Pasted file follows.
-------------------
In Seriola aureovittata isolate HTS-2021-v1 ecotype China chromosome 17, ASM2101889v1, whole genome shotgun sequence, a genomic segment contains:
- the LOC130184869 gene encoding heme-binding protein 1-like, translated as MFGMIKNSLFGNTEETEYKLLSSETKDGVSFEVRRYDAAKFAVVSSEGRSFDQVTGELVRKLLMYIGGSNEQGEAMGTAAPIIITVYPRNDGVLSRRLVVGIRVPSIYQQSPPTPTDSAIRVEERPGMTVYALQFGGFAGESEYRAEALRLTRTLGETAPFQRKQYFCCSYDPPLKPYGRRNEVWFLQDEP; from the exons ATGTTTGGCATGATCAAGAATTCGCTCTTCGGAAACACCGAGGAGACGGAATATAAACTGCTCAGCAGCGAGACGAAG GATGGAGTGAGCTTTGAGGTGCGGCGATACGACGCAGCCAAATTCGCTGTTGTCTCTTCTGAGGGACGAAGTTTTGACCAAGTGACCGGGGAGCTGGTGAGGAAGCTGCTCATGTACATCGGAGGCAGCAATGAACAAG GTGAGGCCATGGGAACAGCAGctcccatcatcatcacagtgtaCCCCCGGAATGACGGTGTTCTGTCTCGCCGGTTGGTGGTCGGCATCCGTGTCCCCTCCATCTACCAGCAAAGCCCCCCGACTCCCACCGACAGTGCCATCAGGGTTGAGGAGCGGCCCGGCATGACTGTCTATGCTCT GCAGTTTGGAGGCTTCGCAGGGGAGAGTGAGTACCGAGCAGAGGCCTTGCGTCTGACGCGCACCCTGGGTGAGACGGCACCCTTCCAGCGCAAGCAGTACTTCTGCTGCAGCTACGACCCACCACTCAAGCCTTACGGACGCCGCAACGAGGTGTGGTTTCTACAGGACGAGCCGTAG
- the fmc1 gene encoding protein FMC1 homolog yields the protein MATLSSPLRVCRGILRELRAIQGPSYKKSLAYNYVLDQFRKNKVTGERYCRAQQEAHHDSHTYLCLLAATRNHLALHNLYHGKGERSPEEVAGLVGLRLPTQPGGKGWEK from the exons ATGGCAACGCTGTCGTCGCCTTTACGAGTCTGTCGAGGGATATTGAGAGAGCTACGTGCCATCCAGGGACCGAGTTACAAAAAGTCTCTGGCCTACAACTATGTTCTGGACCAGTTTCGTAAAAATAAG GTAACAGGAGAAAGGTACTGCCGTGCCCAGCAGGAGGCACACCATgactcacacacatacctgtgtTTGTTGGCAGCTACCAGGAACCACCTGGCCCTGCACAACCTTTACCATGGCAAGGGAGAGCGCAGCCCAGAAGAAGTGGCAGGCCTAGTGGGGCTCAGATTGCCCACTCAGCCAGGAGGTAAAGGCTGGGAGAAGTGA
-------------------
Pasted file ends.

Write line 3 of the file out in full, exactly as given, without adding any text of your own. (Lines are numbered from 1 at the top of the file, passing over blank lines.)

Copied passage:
- the fmc1 gene encoding protein FMC1 homolog yields the protein MATLSSPLRVCRGILRELRAIQGPSYKKSLAYNYVLDQFRKNKVTGERYCRAQQEAHHDSHTYLCLLAATRNHLALHNLYHGKGERSPEEVAGLVGLRLPTQPGGKGWEK from the exons ATGGCAACGCTGTCGTCGCCTTTACGAGTCTGTCGAGGGATATTGAGAGAGCTACGTGCCATCCAGGGACCGAGTTACAAAAAGTCTCTGGCCTACAACTATGTTCTGGACCAGTTTCGTAAAAATAAG GTAACAGGAGAAAGGTACTGCCGTGCCCAGCAGGAGGCACACCATgactcacacacatacctgtgtTTGTTGGCAGCTACCAGGAACCACCTGGCCCTGCACAACCTTTACCATGGCAAGGGAGAGCGCAGCCCAGAAGAAGTGGCAGGCCTAGTGGGGCTCAGATTGCCCACTCAGCCAGGAGGTAAAGGCTGGGAGAAGTGA